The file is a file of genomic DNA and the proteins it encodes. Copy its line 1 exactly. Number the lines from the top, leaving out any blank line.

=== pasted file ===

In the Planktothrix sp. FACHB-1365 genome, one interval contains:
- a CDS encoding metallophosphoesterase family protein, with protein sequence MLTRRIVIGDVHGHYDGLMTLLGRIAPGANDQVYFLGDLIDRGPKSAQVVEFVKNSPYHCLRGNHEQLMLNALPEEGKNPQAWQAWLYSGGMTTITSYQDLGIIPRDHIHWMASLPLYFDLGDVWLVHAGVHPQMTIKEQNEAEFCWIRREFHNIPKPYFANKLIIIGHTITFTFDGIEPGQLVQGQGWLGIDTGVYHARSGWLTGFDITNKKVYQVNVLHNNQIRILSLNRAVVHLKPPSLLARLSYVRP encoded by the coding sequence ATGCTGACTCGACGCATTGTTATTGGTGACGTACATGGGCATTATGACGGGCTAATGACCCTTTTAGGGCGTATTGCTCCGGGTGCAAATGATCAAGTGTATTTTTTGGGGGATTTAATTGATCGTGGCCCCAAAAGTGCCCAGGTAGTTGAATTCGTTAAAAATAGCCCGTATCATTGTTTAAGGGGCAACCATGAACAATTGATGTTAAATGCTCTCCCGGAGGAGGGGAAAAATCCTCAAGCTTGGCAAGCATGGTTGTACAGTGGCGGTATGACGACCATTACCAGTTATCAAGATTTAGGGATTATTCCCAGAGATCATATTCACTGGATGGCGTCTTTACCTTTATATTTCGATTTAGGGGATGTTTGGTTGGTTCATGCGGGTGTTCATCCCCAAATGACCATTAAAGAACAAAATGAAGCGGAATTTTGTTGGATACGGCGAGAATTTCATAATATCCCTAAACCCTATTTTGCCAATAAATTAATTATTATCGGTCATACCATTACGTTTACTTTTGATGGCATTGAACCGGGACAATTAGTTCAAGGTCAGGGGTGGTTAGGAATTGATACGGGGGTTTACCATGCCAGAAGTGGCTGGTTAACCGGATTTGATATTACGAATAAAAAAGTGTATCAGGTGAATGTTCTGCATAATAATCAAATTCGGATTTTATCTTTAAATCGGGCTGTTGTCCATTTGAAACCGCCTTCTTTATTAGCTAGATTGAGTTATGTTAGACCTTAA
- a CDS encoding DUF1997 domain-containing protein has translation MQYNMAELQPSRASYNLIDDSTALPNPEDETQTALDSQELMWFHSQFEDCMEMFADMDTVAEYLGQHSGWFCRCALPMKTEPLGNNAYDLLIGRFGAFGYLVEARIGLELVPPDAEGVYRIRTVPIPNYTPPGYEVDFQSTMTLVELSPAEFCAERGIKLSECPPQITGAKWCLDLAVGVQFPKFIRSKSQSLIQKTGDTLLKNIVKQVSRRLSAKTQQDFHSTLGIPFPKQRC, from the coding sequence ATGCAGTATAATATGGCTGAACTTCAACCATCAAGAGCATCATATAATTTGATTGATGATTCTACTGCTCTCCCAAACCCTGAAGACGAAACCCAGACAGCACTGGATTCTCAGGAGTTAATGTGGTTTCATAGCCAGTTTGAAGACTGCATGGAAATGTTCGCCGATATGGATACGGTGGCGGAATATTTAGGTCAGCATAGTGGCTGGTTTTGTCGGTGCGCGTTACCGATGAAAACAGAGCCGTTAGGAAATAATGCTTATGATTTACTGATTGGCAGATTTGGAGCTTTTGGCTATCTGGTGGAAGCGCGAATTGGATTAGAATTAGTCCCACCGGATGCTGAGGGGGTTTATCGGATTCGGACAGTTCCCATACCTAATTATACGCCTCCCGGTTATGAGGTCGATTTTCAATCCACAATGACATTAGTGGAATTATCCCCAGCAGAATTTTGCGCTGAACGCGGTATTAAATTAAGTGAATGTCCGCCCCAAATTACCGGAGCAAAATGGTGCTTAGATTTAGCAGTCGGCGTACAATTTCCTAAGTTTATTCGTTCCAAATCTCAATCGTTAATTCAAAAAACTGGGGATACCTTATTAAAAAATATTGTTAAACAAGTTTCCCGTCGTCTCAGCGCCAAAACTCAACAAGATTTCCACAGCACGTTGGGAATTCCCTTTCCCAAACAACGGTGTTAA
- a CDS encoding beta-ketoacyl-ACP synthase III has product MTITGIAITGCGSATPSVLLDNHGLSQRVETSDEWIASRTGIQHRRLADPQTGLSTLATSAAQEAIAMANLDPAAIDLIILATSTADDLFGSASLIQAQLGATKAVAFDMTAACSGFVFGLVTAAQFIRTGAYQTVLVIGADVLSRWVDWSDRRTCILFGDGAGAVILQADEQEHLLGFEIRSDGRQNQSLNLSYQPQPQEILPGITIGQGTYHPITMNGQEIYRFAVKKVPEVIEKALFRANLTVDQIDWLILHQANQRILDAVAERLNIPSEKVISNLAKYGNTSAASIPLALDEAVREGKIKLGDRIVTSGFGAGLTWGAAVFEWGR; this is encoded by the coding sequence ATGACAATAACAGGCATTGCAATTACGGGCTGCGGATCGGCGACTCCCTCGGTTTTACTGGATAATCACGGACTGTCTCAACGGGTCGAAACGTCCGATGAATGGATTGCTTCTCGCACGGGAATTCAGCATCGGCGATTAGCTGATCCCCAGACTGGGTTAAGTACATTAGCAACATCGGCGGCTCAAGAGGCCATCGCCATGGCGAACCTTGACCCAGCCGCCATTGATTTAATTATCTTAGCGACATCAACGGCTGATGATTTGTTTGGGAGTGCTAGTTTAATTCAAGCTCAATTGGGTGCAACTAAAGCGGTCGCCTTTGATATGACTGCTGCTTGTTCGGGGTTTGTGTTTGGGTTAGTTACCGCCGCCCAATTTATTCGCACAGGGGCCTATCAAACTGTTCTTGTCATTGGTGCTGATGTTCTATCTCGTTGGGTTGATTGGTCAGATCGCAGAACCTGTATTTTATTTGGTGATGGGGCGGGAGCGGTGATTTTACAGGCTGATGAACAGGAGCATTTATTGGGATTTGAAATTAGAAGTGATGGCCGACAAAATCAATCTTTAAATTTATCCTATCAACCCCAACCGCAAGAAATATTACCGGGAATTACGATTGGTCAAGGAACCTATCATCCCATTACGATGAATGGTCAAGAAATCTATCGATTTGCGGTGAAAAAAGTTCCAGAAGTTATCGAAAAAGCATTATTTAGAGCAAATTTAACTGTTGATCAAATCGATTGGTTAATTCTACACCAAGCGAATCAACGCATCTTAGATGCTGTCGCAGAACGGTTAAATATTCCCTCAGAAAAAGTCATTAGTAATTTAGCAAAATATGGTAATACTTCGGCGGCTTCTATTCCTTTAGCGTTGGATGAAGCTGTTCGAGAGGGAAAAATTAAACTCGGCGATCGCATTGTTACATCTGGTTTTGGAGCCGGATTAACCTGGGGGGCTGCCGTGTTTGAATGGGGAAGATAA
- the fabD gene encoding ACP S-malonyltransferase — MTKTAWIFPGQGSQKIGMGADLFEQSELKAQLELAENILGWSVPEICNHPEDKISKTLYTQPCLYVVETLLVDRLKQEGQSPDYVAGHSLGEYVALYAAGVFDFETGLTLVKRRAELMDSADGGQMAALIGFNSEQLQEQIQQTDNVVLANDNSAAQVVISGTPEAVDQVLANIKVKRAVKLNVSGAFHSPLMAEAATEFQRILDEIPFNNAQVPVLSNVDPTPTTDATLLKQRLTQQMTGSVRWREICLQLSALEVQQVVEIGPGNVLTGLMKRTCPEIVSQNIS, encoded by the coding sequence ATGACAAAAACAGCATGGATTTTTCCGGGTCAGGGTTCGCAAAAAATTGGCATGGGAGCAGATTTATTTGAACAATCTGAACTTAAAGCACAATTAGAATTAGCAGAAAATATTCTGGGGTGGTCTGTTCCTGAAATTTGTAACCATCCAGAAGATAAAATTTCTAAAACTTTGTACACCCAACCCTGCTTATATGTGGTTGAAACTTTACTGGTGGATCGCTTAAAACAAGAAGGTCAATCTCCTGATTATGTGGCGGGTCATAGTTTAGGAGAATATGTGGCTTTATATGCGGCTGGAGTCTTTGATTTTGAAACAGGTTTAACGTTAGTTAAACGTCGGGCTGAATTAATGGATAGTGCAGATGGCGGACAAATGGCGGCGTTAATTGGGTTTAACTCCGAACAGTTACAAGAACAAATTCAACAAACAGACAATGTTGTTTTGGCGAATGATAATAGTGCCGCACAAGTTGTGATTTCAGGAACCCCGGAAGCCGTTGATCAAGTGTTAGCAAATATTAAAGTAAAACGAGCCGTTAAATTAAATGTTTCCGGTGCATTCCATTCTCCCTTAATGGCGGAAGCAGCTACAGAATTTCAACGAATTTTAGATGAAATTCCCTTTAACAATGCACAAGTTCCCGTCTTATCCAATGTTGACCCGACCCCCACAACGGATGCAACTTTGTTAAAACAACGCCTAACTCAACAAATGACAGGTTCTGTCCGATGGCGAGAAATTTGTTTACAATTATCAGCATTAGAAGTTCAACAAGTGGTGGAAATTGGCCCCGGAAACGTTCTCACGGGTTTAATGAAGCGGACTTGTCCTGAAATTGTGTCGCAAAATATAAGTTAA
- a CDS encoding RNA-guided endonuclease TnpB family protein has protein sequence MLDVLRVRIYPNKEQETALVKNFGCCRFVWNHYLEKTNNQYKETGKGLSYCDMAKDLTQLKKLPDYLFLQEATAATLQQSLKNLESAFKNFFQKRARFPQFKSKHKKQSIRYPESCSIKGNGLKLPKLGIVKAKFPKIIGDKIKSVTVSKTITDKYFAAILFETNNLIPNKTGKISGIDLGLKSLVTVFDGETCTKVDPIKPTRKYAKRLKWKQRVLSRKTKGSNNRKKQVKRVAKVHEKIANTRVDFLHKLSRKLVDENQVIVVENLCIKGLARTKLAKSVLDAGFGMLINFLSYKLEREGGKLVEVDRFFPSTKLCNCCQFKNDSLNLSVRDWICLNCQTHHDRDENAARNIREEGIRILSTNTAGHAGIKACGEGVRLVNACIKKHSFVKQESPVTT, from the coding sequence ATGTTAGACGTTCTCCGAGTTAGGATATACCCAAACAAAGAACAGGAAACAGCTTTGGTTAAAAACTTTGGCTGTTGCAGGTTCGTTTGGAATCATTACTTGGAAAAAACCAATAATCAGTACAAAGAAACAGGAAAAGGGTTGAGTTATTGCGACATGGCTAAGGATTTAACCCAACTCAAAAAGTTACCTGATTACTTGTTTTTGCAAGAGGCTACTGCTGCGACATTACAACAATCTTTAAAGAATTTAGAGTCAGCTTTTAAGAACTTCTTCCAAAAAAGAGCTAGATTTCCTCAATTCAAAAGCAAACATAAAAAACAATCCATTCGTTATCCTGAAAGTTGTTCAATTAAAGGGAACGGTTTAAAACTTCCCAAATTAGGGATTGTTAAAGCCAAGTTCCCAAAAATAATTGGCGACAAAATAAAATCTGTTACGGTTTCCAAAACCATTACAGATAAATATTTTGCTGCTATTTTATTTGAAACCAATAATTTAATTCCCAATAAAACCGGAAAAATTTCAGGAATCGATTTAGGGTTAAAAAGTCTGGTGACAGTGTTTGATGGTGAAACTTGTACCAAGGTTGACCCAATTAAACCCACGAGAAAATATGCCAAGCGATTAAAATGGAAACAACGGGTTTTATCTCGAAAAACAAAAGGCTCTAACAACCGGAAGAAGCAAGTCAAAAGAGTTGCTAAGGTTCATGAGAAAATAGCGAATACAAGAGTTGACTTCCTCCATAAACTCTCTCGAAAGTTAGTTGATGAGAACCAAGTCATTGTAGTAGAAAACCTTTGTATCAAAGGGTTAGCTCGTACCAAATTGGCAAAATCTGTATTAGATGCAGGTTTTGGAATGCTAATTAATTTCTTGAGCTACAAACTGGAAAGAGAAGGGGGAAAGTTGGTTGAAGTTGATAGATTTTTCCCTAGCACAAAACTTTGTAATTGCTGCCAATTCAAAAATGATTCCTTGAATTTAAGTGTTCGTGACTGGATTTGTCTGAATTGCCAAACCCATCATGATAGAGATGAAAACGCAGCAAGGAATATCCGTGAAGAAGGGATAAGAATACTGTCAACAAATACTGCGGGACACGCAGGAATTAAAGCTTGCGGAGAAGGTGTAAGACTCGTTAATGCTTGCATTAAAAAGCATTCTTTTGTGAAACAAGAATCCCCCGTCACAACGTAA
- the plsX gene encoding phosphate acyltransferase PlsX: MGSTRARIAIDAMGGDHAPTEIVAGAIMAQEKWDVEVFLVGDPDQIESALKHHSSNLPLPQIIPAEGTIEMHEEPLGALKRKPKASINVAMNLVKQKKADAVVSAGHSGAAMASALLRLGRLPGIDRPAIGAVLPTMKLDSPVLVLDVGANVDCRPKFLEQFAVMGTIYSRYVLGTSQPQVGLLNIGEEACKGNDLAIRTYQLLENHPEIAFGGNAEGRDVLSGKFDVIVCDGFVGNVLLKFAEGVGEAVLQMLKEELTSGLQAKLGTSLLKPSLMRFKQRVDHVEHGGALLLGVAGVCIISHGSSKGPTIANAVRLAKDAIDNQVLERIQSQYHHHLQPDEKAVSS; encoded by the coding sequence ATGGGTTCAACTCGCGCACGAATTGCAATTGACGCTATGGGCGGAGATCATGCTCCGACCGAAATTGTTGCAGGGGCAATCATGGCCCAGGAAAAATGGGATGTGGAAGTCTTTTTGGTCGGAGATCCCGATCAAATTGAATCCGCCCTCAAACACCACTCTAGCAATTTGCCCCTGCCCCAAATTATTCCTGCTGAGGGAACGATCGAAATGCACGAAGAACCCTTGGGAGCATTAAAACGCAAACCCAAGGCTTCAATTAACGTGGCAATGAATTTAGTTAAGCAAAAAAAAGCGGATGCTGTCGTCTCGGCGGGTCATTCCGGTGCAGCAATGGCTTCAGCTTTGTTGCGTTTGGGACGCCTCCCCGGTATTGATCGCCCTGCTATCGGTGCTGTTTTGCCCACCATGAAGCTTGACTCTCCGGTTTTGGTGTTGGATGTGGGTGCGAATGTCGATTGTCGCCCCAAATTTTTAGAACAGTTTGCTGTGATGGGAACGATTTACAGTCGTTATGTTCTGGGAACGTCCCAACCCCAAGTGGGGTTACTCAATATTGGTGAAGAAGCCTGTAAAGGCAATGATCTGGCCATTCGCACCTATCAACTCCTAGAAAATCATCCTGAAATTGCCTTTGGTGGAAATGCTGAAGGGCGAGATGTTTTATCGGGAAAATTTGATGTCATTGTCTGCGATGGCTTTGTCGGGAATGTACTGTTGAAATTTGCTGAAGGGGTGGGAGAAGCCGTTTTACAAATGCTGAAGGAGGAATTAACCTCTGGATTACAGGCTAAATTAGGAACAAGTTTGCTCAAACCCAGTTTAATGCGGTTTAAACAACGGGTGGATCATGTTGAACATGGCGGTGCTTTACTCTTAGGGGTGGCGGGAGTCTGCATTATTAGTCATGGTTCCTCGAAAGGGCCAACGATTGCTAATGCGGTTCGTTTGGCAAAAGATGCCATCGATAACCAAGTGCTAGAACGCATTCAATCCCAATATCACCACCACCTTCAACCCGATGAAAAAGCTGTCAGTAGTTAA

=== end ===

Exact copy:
In the Planktothrix sp. FACHB-1365 genome, one interval contains: